The internet is an amazing thing. You want food? Order it from your phone in minutes and it’s delivered to your door. Need that thing you need? Amazon can have it sent to you tomorrow. You can waste hours a day on social networks and YouTube. Communication is instant. Purchasing goods is instant. Earning and making money is instant. But not everything can be instant. And that is certainly windows and doors. Hopefully.
The business news (yes, I watch that) did a feature on Monday evening which looked at US retail chains, the ones based in brick and mortar buildings, and how the internet is killing them. It’s true, it’s killing them. And it’s killing stores here too. The internet has changed the way we buy almost everything, and we expect it instantly.
I just don’t think it could do the same to the window and door industry.
A product to get your hands on
There are some websites out there cropping up which claim to be able to make it easy for home owners to design and order their windows and doors. I don’t think they’re going to be the disruptors however.
When it comes to major home improvements, like new windows and doors, I believe home owners will more often than not want to visit a showroom or at the very least have a sales person/designer come out to their property to talk to them about what they want and need. We sell big ticket items in our industry, and when it comes to big ticket items, home owners will spend more time considering the major factors involved with that purchase. That means sales people and showrooms remain relevant.
Also, windows and doors are a product people want to get their hands on. These are products which are going to change the look of their homes in a big way, and so it is prudent to get into a showroom to see what options are available and to check out the quality of their potential purchase. Especially in the past five to seven years. Our industry has evolved in a big way and for a lot of home owners windows and doors are now an aspirational purchase in the same way a car or a kitchen is.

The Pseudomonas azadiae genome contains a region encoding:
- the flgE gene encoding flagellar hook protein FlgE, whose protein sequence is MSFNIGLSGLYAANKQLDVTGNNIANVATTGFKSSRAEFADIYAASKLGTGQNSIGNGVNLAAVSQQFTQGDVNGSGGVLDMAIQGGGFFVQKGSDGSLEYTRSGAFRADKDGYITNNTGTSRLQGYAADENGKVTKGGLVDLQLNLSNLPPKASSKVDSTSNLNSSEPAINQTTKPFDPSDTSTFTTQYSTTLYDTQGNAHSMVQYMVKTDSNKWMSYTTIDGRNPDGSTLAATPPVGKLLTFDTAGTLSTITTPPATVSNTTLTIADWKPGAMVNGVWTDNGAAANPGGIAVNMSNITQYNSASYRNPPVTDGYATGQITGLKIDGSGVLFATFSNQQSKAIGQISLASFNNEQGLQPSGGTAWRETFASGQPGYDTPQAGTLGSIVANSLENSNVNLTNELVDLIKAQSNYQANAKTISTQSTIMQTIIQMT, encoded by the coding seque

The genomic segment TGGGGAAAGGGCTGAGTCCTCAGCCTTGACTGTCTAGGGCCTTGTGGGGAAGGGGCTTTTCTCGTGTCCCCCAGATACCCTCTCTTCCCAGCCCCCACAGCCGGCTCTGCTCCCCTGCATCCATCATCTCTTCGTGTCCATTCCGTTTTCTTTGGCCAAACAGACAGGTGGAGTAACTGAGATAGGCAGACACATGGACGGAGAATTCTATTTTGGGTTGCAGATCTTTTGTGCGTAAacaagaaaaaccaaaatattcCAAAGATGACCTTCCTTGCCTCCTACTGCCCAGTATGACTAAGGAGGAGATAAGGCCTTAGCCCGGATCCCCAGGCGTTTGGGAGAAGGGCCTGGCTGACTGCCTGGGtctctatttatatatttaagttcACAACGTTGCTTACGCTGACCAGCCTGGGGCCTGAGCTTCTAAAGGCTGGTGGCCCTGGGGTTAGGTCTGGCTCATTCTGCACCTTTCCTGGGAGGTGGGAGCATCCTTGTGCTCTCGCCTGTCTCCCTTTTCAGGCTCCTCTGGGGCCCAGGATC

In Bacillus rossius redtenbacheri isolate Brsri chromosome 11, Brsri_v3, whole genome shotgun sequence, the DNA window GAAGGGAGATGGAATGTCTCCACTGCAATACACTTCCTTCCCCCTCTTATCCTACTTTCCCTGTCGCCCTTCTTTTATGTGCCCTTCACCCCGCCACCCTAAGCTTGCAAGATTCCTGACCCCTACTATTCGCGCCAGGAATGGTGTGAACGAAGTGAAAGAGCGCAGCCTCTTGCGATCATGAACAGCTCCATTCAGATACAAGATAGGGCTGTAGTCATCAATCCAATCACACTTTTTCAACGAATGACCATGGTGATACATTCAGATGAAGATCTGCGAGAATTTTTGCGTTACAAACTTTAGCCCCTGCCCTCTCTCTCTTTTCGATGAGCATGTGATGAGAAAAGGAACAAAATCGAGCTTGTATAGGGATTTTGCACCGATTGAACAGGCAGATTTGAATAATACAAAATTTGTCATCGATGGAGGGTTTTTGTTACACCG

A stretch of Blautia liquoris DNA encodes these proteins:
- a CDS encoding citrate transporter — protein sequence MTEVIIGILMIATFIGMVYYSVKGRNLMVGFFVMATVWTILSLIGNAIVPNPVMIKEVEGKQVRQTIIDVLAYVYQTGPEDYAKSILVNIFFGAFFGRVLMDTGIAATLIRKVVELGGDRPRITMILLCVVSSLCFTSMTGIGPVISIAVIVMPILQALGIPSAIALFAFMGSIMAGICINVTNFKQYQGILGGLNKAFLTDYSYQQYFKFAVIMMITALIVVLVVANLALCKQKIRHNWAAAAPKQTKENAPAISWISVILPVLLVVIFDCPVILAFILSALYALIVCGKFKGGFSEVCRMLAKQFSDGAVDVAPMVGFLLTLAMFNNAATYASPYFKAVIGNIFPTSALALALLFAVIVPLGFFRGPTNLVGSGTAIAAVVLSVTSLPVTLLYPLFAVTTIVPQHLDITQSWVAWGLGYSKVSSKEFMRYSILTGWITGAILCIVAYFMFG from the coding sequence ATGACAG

The internet, for all it’s advantages and the ways it has advanced the evolution of technology, cannot replicate the experience and feel of getting to grips with window and door products in a showroom. That personal touch from professionals you cannot get online. Showrooms and skilled sales people are where value is built into the purchase. You can have the best website in the world, but it’s the personal relationship which can often win a sale.
Price comparison sites – good or bad for glazing?
One thing the internet has bred is the price comparison site. You can compare all manner of things now; holidays, insurance products, loans, mortgages, cars, the list goes on. Windows and doors can now be added to that list.
It makes sense. Home owners go online to do their research about potential new windows and doors, so it is natural to scout about to find what they might be paying for their home improvements. But as we all know, our industry has a very wide range of qualities, which impact the cost to the home owner. It’s this message of differing qualities that it’s sometimes hard to get across.
In my experience of price comparison websites for windows, there is little to show the difference between products. A white window tends to look the same from most who put their products forward to be compared. There might be a difference in quality between the models, but you wouldn’t know it. For this reason, I don’t think they’re all that helpful. And circling back to my original point, you cannot get the personal, quality feel by doing it online.
Of course it is worth saying that for some home owners, who are perhaps looking for budget options and the cheapest prices, price comparison websites for windows and doors will be useful.
Websites however should be used to back up a powerful overall sales plan. Well designed, informative, populated by high quality imagery that conveys the right high quality message. It should then encourage home owners either to make an appointment for a home visit, or to go visit the showroom of the company they’re looking at.
So rather than the internet killing showrooms and sales people/designers, they’re more an extension of the showroom itself. Or it should be providing it’s been designed right. That is something that I think the high street and retail chains are only just figuring out. Argos is a good example. A high street mainstay that was in dire trouble only a few years ago. They’ve been turned around by a new strategy which has focused on online sales, with stores being transformed into click and collect places. Keeping them relevant, and using the internet to make the most of sales. It’s called synergy, and should be something window and door installers should be looking to replicate.
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